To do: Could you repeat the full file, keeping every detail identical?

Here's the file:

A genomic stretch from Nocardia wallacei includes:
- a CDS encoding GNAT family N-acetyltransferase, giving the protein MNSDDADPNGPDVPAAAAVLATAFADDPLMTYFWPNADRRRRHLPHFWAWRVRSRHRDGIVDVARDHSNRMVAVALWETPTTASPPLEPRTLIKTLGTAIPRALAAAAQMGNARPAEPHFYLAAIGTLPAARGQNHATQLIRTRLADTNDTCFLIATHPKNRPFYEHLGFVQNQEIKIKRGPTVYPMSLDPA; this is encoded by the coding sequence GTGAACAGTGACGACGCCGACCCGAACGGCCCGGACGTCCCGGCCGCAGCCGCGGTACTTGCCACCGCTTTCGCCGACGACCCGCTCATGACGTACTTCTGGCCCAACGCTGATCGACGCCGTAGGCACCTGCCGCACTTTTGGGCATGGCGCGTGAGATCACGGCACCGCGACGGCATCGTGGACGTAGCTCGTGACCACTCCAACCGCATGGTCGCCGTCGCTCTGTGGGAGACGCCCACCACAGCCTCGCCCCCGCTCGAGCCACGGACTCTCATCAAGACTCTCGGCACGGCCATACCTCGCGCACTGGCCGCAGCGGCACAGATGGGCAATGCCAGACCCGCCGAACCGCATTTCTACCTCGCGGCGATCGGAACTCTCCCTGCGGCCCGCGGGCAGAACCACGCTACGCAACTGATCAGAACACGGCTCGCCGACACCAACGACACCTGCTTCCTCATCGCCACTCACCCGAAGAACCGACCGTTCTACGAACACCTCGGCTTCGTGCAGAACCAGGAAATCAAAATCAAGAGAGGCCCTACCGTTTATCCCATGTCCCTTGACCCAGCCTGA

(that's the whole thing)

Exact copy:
A genomic stretch from Nocardia wallacei includes:
- a CDS encoding GNAT family N-acetyltransferase, giving the protein MNSDDADPNGPDVPAAAAVLATAFADDPLMTYFWPNADRRRRHLPHFWAWRVRSRHRDGIVDVARDHSNRMVAVALWETPTTASPPLEPRTLIKTLGTAIPRALAAAAQMGNARPAEPHFYLAAIGTLPAARGQNHATQLIRTRLADTNDTCFLIATHPKNRPFYEHLGFVQNQEIKIKRGPTVYPMSLDPA; this is encoded by the coding sequence GTGAACAGTGACGACGCCGACCCGAACGGCCCGGACGTCCCGGCCGCAGCCGCGGTACTTGCCACCGCTTTCGCCGACGACCCGCTCATGACGTACTTCTGGCCCAACGCTGATCGACGCCGTAGGCACCTGCCGCACTTTTGGGCATGGCGCGTGAGATCACGGCACCGCGACGGCATCGTGGACGTAGCTCGTGACCACTCCAACCGCATGGTCGCCGTCGCTCTGTGGGAGACGCCCACCACAGCCTCGCCCCCGCTCGAGCCACGGACTCTCATCAAGACTCTCGGCACGGCCATACCTCGCGCACTGGCCGCAGCGGCACAGATGGGCAATGCCAGACCCGCCGAACCGCATTTCTACCTCGCGGCGATCGGAACTCTCCCTGCGGCCCGCGGGCAGAACCACGCTACGCAACTGATCAGAACACGGCTCGCCGACACCAACGACACCTGCTTCCTCATCGCCACTCACCCGAAGAACCGACCGTTCTACGAACACCTCGGCTTCGTGCAGAACCAGGAAATCAAAATCAAGAGAGGCCCTACCGTTTATCCCATGTCCCTTGACCCAGCCTGA